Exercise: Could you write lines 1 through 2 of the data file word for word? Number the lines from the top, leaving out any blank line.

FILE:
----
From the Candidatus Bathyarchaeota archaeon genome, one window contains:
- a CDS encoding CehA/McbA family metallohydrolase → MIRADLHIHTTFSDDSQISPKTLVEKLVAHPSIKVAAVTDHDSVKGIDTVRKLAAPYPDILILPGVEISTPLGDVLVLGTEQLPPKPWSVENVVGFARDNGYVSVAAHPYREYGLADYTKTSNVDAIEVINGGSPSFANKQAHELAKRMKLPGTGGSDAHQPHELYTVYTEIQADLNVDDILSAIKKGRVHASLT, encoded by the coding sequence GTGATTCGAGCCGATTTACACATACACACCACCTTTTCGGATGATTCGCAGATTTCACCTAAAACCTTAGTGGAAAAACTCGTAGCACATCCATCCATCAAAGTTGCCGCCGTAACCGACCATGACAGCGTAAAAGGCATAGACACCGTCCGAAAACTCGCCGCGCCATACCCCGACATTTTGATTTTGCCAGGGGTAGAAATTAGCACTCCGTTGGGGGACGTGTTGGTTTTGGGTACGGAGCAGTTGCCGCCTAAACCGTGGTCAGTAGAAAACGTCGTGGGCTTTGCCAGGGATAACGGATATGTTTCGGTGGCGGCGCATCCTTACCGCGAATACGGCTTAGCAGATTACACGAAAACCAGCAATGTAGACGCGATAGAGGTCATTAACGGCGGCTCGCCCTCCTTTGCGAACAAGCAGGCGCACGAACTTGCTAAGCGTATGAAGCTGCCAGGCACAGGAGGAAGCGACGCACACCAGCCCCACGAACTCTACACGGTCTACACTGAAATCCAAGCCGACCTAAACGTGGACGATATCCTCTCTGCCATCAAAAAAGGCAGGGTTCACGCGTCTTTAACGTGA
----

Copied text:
From the Candidatus Bathyarchaeota archaeon genome, one window contains:
- a CDS encoding CehA/McbA family metallohydrolase → MIRADLHIHTTFSDDSQISPKTLVEKLVAHPSIKVAAVTDHDSVKGIDTVRKLAAPYPDILILPGVEISTPLGDVLVLGTEQLPPKPWSVENVVGFARDNGYVSVAAHPYREYGLADYTKTSNVDAIEVINGGSPSFANKQAHELAKRMKLPGTGGSDAHQPHELYTVYTEIQADLNVDDILSAIKKGRVHASLT, encoded by the coding sequence GTGATTCGAGCCGATTTACACATACACACCACCTTTTCGGATGATTCGCAGATTTCACCTAAAACCTTAGTGGAAAAACTCGTAGCACATCCATCCATCAAAGTTGCCGCCGTAACCGACCATGACAGCGTAAAAGGCATAGACACCGTCCGAAAACTCGCCGCGCCATACCCCGACATTTTGATTTTGCCAGGGGTAGAAATTAGCACTCCGTTGGGGGACGTGTTGGTTTTGGGTACGGAGCAGTTGCCGCCTAAACCGTGGTCAGTAGAAAACGTCGTGGGCTTTGCCAGGGATAACGGATATGTTTCGGTGGCGGCGCATCCTTACCGCGAATACGGCTTAGCAGATTACACGAAAACCAGCAATGTAGACGCGATAGAGGTCATTAACGGCGGCTCGCCCTCCTTTGCGAACAAGCAGGCGCACGAACTTGCTAAGCGTATGAAGCTGCCAGGCACAGGAGGAAGCGACGCACACCAGCCCCACGAACTCTACACGGTCTACACTGAAATCCAAGCCGACCTAAACGTGGACGATATCCTCTCTGCCATCAAAAAAGGCAGGGTTCACGCGTCTTTAACGTGA